1.1 BACKGROUND OF THE STUDY
In most developing countries Nigeria, government’s participation in economic activity is usually significant. One of the ways through which the government has intervened in the Nigeria economy is through the establishment of public enterprises. Public enterprises are statutory bodies operating services of an economic or social character or both on behalf of the government.
Since the colonial era, especially after independence in 1960, Nigeria public enterprises have witnessed a steady growth until recently. As Olise (1988: 133) puts it, beginning as a twinkle in the period between the era of the second world war and Nigeria attainment of independence, and the creation of public co-operation has risen to flood level since independence and has maintained a steady growth.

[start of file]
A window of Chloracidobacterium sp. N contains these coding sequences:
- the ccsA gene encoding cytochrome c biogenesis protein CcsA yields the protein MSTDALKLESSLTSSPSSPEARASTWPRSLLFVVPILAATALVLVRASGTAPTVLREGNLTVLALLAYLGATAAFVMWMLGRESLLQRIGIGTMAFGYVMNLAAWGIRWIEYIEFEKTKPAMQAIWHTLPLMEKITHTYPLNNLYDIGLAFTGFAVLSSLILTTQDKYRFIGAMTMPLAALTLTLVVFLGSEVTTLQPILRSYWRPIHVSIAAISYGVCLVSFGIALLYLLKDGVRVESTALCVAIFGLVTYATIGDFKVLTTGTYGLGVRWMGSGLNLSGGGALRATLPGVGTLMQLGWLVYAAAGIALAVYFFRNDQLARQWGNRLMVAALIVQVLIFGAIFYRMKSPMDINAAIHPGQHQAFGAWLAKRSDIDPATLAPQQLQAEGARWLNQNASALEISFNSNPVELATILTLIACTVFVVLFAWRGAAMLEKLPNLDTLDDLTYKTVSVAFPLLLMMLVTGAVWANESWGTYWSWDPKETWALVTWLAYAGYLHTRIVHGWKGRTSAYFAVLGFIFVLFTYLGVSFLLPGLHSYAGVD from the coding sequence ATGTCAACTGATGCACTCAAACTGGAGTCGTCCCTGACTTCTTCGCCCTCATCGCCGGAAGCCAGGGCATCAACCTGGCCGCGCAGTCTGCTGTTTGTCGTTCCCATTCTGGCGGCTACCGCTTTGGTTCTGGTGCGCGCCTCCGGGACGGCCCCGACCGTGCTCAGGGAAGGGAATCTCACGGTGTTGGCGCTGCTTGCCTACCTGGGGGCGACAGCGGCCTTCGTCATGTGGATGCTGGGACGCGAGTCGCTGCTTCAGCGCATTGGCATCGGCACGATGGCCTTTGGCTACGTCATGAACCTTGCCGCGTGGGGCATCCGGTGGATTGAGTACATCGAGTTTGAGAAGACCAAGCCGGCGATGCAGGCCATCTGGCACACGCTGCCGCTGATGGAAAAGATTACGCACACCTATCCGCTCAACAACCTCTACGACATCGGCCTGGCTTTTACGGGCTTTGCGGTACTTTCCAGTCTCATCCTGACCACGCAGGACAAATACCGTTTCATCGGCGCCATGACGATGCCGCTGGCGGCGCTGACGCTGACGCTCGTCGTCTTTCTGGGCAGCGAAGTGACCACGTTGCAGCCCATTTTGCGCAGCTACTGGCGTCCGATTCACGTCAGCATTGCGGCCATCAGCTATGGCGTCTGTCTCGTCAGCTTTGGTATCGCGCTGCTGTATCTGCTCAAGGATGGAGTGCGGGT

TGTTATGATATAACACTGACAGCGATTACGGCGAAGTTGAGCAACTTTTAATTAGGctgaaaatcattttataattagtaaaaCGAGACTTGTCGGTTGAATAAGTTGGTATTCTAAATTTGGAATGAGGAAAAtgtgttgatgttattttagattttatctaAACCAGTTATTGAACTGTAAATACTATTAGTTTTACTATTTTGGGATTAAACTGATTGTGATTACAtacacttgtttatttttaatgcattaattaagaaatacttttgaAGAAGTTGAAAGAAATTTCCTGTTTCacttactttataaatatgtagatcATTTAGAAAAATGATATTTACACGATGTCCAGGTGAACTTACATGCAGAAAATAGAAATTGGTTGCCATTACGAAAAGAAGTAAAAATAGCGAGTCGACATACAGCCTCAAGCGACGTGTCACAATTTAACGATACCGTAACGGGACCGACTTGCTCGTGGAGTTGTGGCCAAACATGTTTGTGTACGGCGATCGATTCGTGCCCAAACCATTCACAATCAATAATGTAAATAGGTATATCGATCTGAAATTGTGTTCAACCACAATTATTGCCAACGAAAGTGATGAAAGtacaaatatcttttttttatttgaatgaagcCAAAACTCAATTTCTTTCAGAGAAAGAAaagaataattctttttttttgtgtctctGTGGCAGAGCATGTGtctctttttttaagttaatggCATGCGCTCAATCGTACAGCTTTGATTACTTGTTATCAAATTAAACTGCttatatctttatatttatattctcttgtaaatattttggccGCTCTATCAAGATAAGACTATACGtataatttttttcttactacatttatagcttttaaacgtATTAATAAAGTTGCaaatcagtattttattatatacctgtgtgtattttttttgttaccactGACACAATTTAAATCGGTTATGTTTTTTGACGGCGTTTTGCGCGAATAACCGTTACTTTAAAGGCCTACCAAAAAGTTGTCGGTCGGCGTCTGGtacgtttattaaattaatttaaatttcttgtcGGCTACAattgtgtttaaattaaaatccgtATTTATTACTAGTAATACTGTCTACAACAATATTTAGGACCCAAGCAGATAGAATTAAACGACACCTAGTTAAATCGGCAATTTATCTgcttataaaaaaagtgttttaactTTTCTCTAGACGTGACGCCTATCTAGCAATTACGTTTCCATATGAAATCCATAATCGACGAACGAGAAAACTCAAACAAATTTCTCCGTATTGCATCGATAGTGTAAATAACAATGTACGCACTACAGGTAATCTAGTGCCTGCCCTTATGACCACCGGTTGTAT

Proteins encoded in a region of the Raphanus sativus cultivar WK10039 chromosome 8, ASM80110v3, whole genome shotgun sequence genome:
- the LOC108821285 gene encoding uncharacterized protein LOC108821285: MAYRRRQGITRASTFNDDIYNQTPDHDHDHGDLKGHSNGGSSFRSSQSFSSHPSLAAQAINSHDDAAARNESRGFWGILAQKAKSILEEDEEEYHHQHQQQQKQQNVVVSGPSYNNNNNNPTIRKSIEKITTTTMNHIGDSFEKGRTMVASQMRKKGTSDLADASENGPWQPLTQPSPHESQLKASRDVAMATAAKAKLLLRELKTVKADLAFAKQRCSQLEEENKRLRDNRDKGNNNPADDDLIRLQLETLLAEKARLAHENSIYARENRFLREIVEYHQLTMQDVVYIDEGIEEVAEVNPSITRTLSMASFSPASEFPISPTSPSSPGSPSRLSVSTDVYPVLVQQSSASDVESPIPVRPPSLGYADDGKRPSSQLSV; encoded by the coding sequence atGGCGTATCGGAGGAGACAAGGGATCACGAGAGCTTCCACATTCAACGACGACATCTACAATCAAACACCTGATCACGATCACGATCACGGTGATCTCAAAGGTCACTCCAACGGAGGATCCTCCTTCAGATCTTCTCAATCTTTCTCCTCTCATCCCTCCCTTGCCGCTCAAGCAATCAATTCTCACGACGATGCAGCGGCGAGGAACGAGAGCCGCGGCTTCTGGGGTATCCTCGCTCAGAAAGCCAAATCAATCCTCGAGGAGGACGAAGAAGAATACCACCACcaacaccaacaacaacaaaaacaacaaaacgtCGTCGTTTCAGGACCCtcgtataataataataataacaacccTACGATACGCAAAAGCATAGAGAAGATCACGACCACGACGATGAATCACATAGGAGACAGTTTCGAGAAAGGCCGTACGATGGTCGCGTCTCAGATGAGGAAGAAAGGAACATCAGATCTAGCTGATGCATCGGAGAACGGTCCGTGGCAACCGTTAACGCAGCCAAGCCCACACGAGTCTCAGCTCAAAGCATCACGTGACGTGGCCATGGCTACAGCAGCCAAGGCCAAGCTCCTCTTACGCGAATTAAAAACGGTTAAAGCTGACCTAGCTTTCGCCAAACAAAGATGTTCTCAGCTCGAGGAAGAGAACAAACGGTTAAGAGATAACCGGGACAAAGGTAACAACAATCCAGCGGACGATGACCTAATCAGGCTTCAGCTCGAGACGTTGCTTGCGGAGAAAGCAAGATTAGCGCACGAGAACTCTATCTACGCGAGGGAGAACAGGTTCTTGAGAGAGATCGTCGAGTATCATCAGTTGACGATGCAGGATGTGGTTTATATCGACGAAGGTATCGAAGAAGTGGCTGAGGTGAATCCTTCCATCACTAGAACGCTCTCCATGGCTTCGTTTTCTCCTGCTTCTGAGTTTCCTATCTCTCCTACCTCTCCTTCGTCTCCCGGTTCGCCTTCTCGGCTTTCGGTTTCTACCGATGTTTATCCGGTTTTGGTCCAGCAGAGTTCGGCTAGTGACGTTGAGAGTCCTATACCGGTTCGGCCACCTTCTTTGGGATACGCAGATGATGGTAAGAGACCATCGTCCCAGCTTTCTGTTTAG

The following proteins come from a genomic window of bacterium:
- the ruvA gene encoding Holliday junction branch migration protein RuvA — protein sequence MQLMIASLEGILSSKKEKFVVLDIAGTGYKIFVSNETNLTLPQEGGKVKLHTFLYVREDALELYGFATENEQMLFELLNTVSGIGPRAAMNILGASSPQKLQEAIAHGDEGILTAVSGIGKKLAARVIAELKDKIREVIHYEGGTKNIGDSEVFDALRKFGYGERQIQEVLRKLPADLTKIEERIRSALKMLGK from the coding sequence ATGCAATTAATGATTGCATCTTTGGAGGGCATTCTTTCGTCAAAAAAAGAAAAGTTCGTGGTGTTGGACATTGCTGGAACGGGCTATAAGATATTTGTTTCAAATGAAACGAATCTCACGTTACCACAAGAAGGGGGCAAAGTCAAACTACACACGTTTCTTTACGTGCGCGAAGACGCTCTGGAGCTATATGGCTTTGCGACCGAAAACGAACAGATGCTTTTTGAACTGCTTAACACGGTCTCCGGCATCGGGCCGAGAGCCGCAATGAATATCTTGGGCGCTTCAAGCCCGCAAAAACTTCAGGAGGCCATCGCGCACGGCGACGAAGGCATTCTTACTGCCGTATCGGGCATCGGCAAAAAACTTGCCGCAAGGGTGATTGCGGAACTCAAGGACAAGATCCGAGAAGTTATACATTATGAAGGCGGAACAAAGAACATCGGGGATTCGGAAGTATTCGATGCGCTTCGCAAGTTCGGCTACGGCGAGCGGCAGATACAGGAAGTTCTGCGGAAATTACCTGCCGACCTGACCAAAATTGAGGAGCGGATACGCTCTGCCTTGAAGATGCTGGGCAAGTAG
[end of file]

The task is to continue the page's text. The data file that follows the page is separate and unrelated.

The rationales behind the establishment of public enterprises in Nigeria are many. Some of the reasons include: generating revenue that would add to available national capital for the support of development an welfare programmes, making it impossible for important profitable enterprise to be controlled by a few individuals or group; organizing certain critical activities for national survival and economic stability and providing employment opportunities (Ademotecum 1983)2
However, after a long period of growing start, intervention in the Nigeria economy through public enterprises, the mid 1980’s.
Onward has sometimes been dramatic in public opinion and public policy. This has been brought by the persistent losses which state enterprises has been running over the years. Consequently, there has been a willingness to look at the alternative policy strategies for the achievement of economic developments. At the fore front of these strategies in the minimization of the role of state in the economy including privatization of public enterprises.
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